Rectangular labyrinth with flat entrance | 37.1 | 0.0359 | 0.0358 | 0.0357 | 6.39 | 1.9973 | 1.9973 | 1.2244 | 1.2244 | 0.9973 |

54.4 | 0.0558 | 0.0557 | 0.0561 | 0.1718 | 0.6886 | 0.1053 | 0.4221 | 1.0017 | ||

78.45 | 0.0815 | 0.0814 | 0.0821 | 0.1151 | 0.8071 | 0.0706 | 0.4947 | 1.0012 |

## RESULTS

### Experimental results of the discharge coefficient

#### Entrance effect

Two models of rectangular labyrinth weirs were considered to test the influence of the entrance shape on its discharge capacity. These models have the same ratio L/W = 4 and the same alveoli width a/b = 1, with the exception of the entrance shape. The first model has a flat entrance and the second was designed with a rounded entrance. The obtained results have shown that the rectangular labyrinth weir with rounded entrance is slightly more efficient than the labyrinth with flat entrance. It provides a relatively constant gain in discharge efficiency around 5% (Figure 6(a)).

#### Alveoli width effect a/b

In this investigation, the model of the rectangular labyrinth weir with a round entrance and symmetric alveoli width (a/b = 1) was chosen as the reference model to evaluate the influence of the alveoli width on the labyrinth weir efficiency. For that, two models of a rectangular labyrinth weir with a rounded entrance and varied alveoli width ratio a/b = 0.67 and 1.5, were compared to the refence model. The analysis of the experimental results showed that the rectangular labyrinth with ratio a/b = 1.5 gave the best discharge capacity mainly for moderate heads ratio (H_{t}/P). The model with a/b = 1.5 led to an increase by up to 8% compared to a ratio equal to 1 and 18% when the model has an a/b ratio = 0.67 as shown in Figure 6(b).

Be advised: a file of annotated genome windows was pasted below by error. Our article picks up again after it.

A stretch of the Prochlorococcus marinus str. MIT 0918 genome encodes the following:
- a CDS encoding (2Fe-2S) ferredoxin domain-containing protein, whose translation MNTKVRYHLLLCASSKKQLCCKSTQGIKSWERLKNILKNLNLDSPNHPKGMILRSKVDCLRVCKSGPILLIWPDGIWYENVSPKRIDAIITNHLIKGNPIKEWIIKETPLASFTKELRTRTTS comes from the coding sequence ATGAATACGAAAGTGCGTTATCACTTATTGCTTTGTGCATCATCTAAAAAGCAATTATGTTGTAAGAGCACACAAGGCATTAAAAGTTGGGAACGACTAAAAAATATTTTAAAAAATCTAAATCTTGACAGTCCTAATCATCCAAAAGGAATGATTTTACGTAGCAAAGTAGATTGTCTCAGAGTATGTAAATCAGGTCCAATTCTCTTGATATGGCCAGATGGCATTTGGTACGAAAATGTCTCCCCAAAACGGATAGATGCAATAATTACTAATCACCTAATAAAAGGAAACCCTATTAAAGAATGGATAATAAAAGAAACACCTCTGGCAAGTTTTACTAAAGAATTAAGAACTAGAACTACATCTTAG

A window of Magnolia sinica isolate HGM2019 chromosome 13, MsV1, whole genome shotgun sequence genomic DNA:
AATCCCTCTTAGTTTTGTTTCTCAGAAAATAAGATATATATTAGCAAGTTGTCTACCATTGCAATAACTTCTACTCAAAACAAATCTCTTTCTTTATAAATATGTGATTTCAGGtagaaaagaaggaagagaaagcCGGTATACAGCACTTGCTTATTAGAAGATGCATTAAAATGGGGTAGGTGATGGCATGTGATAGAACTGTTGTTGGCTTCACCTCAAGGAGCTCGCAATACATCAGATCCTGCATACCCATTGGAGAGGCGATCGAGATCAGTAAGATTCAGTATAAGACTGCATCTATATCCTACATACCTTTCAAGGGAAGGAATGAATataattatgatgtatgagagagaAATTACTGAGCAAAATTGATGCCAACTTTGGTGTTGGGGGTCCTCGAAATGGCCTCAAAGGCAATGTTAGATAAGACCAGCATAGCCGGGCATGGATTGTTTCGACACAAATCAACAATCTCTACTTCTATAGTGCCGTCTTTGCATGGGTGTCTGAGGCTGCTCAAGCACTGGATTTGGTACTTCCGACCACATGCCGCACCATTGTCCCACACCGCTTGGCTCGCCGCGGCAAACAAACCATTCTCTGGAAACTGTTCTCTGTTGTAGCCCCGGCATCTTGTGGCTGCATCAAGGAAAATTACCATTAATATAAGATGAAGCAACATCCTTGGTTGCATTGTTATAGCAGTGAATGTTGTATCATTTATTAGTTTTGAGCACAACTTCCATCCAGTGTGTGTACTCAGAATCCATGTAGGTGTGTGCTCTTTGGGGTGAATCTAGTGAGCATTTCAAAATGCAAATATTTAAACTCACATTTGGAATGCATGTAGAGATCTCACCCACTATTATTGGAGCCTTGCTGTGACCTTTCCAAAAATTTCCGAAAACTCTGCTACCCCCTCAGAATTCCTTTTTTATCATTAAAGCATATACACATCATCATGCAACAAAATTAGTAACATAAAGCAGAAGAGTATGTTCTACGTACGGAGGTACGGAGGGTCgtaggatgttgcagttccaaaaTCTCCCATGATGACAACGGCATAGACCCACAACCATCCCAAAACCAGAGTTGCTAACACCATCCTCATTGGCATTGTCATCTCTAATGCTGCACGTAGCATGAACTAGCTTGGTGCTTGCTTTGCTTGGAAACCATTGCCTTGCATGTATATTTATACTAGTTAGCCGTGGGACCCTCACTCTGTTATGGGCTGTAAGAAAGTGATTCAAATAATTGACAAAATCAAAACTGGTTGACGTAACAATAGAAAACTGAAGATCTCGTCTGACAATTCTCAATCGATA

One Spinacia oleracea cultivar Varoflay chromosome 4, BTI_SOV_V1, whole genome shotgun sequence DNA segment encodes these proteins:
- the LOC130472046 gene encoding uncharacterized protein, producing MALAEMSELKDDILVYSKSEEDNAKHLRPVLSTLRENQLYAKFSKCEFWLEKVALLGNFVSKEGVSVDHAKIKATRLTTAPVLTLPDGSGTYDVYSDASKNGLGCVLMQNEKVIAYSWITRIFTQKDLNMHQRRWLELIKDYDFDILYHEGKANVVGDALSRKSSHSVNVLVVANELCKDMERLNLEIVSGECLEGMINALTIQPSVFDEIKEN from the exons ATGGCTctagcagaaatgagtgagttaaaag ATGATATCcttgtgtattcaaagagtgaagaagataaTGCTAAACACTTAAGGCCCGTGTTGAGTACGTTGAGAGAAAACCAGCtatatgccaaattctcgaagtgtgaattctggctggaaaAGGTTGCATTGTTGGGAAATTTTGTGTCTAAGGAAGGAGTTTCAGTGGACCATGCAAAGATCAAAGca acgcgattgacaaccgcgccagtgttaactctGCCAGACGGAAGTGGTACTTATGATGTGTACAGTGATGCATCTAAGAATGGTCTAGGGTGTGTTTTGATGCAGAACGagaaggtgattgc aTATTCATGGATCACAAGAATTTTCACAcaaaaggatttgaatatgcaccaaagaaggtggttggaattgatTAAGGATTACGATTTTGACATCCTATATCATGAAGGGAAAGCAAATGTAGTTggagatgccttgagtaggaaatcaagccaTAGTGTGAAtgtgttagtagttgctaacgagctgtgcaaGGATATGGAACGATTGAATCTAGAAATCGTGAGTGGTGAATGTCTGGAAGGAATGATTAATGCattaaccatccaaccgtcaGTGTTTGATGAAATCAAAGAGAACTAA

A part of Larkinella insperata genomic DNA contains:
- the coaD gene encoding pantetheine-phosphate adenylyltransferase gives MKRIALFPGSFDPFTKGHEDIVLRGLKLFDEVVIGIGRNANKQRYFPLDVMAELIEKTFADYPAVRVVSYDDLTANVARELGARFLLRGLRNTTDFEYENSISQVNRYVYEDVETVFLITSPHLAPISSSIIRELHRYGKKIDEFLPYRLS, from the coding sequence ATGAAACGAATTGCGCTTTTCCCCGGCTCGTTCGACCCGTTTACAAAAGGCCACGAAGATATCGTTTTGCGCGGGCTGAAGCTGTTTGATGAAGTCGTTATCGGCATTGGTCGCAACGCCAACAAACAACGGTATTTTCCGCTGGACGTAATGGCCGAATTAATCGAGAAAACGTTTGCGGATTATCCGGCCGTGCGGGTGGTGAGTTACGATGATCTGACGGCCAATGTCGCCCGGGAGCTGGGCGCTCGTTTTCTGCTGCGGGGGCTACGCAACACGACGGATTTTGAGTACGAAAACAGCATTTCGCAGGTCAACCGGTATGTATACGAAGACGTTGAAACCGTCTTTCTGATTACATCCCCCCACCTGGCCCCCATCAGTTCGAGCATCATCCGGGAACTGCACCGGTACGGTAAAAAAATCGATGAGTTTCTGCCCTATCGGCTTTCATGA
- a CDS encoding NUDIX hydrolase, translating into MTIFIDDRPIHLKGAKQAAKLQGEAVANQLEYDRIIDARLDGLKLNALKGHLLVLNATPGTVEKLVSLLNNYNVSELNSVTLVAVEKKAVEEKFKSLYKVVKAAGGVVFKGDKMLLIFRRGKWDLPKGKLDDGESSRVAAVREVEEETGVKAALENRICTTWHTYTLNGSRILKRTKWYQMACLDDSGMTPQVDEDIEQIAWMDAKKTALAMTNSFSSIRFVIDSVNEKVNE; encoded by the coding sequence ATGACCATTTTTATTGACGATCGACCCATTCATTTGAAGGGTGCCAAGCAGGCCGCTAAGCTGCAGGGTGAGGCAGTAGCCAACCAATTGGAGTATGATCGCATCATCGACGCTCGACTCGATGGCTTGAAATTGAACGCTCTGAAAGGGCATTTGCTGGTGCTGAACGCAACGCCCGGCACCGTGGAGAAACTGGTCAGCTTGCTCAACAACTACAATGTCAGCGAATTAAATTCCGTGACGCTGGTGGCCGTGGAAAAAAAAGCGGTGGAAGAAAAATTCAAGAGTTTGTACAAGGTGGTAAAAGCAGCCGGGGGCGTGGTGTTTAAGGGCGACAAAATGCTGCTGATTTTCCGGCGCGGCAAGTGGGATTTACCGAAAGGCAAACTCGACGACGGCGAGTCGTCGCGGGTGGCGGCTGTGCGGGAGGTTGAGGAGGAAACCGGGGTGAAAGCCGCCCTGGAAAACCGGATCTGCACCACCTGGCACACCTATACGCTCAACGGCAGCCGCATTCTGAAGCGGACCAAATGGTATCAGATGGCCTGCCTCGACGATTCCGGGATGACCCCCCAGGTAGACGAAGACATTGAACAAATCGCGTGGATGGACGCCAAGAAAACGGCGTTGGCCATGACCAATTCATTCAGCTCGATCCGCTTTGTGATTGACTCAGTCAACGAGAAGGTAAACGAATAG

The labyrinth with alveoli width equal to 0.67 had the lowest weir capacity compared to the other models. This is mainly due to the reduction in the inlet alveoli width. Thus, as a/b values increase then the inlet alveoli capacity increases also, thus allowing an increase in the labyrinth weir efficiency. According to the studies that used a rectangular labyrinth weir with a rounded entrance, the optimal value of the ratio a/b is close to 1.5. However, increasing a/b further led to the reduction of the outlet alveoli capacity and thus the global weir efficiency (Ben Said & Ouamane 2011, 2018).

### Numerical results

#### Discharge coefficient and validation

_{i}and S

_{i}are the experimental and simulated results, respectively, and N is the total number of data.

In general, a good agreement was found between the experimental and simulated results especially for models having the ratio a/b = 1, 1.5 and 1 (flat entrance). However, the less agreement obtained from the model has a/b = 0.67, mainly for low upstream heads, may be attributed to the geometric accuracy of the experimental model. The evaluated value of MARE for a/b = 0.67 was 6.31% (ranging from 0.06 to 18%), a/b = 1 was 5.56% (ranging from 0.7 to 9.6%), a/b = 1.5 was 6.32% (ranging from 3.16 to 9.68) and for the model having flat entrance and ratio a/b = 1 the MARE was 4.161% (ranging from 0.47 to 6.9%).

Figure 8 presents the experimental and numerical flow over the rounded rectangular labyrinth weir having a ratio a/b = 1.5 for rate of discharge Q = 80 l/s. It shows that the CFD model provides flow behaviors over the weir close to the ones obtained from the experimentation.

#### Entrance effect

In order to analyze the effect of the entrance on the labyrinth weir performance, discharge coefficients were numerically computed for two models with different inlet forms and having the same ratio a/b = 1.

As previously shown from the experimental results, the entrance shape has an effect on the discharge of the rectangular labyrinth weir, where the model designed with the rounded entrance is around 5% more efficient than the model with the flat entrance. The numerical results for the discharge coefficient are presented in Figure 9 for two configurations. This shows that the model designed with the rounded entrance is more efficient than the model designed with the flat entrance, which is in agreement with the results provided by the experimental model.